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Juvenal and Persius

Author: Juvenal.; Persius.; George Gilbert Ramsay
Publisher: Cambridge, Mass. : Harvard Univ. Press ; London : W. Heinemann, 1979.
Series: Loeb classical library, 91.
Edition/Format:   Print book : Latin : Rev. edView all editions and formats
Database:WorldCat
Summary:
JUVENAL, Decimus Iunius Iuvenalis (c. A.D. 600-100); master of satirical hexameter poetry, was born in Aquinum, a rich freedman's son who became a declaimer until middle age, and then between A.D. 100 and 140 used his powers in the composition first of scathing satires on Roman life, attacking the dead rather than the living, with special reference to ineptitude in poetry (Satire I); vices of fake philosophers (2);
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Details

Genre/Form: Poetry
Translations
Translations into English
Named Person: Juvenal; Persius; Juvenal.; Persius.
Document Type: Book
All Authors / Contributors: Juvenal.; Persius.; George Gilbert Ramsay
ISBN: 0674991028 9780674991026 0434990914 9780434990917
OCLC Number: 5701198
Language Note: Latin and English on opposite pages.
Notes: First printed 1918.
Description: lxxxii, 415 pages ; 17 cm.
Series Title: Loeb classical library, 91.
Other Titles: Satirae
Responsibility: with an English translation by G.G. Ramsay.

Abstract:

JUVENAL, Decimus Iunius Iuvenalis (c. A.D. 600-100); master of satirical hexameter poetry, was born in Aquinum, a rich freedman's son who became a declaimer until middle age, and then between A.D. 100 and 140 used his powers in the composition first of scathing satires on Roman life, attacking the dead rather than the living, with special reference to ineptitude in poetry (Satire I); vices of fake philosophers (2); grievances of the worthy poor (3); and of clients (5); a council-meeting under Emperor Dominian (4); vicious women (6); prospects of letters and learning under a new emperor (7); virtue not birth as giving nobility (8); and the vice of homosexuals (9); we have the true object of prayer (10);, paraphrased by Johnson in 'The Vanity of Human Wishes'; spend-thrift and frugal eating (11); a friend's escape from shipwreck; and will-hunters(12); guilty conscience and desire for revenge (13); parents as examples (14); cannibalism in Egypt (15); privileges of soldiers (16, unfinished).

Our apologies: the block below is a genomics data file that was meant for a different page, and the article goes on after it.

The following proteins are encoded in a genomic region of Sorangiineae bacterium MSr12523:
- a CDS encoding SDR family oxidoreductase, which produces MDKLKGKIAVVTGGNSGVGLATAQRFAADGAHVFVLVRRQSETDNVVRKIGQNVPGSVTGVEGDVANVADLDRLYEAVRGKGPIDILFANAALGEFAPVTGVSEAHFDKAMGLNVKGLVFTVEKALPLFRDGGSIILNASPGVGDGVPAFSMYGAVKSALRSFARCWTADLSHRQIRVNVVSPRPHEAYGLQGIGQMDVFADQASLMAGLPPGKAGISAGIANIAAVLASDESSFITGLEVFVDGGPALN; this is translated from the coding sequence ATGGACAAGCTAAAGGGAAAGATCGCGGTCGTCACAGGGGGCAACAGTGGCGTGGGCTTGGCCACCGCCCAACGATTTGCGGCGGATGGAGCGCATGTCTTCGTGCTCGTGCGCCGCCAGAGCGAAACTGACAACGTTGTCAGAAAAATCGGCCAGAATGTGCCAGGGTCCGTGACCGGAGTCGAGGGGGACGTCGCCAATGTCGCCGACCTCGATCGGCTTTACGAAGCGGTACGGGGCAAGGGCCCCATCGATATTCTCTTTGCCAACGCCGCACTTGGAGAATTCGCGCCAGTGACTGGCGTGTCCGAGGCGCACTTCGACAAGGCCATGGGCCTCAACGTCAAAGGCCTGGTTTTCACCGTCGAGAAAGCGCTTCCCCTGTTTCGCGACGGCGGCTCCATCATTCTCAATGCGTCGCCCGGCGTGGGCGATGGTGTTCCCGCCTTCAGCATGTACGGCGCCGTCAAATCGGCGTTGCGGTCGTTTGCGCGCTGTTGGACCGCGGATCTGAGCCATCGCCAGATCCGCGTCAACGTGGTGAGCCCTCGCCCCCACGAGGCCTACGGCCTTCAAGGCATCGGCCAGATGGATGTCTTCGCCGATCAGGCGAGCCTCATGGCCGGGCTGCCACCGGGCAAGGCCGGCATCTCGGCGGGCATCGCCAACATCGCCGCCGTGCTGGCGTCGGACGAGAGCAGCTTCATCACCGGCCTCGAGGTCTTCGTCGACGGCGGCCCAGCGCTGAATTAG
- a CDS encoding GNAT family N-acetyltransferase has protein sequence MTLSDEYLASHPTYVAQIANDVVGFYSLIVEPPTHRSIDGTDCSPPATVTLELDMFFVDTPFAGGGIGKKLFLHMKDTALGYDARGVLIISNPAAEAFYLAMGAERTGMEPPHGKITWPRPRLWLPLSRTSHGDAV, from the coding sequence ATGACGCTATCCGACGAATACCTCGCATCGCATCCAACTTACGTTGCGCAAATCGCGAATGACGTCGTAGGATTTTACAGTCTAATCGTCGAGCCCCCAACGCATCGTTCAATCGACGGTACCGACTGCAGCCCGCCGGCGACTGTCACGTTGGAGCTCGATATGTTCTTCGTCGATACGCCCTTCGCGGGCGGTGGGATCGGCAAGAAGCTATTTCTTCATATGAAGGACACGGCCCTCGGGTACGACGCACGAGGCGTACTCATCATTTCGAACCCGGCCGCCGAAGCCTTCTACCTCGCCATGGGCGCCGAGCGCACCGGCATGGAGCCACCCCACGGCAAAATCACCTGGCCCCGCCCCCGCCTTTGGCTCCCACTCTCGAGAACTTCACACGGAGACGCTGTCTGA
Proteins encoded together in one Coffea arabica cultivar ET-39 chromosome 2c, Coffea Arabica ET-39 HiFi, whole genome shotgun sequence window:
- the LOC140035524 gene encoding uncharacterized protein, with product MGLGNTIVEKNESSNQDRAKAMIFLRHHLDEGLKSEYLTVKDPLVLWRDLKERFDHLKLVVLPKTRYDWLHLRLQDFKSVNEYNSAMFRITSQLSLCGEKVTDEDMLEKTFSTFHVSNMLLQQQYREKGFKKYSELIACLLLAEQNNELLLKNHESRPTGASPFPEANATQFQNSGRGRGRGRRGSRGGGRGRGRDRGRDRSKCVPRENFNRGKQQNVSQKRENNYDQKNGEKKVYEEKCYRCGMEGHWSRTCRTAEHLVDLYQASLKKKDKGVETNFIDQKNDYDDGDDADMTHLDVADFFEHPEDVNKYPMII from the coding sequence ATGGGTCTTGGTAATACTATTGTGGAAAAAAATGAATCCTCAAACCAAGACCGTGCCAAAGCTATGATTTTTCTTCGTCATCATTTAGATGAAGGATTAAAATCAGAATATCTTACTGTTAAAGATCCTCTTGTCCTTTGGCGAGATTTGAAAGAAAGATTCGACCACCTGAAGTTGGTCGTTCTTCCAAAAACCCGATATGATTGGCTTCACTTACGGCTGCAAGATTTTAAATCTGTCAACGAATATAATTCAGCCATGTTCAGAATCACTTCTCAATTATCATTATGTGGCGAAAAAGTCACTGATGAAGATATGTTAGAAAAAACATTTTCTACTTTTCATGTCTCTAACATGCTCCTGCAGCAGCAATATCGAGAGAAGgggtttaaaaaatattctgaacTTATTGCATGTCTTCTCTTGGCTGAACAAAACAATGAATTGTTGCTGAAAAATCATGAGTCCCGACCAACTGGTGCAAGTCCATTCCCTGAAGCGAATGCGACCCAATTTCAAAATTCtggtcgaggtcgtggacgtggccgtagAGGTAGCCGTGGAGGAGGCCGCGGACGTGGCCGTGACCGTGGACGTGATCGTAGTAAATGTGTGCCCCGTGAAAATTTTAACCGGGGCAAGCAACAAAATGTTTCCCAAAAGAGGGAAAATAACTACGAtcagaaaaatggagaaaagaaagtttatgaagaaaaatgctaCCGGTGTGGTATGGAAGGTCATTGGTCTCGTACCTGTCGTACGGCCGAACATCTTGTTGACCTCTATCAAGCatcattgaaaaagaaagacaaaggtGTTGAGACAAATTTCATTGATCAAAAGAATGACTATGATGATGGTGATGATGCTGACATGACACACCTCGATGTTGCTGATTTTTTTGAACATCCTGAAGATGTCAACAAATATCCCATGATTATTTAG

PERSIUS, Aulus, Persius Flaccus (A.D. 34-62) of Volaterrae was of equestrian rank; he came to Rome and was trained in 'grammar', rhetoric, and Stoic philosophy. In company with his mother, sister and aunt and enjoying the friendship of Lucan and other famous people, he lived a sober life. He left six Satires only (in hexameters); after a prologue (in scazon metre) we have a Satire on the corruption of literature and morals (1); foolish methods of prayer (2); deliberately wrong living and lack of philosophy (3); the well-born insincere politician, and some of our own weaknesses (4); praise of Cornutus the Stoic; servility of men (5); and a chatty poem addressed to the poet Bassus (6).

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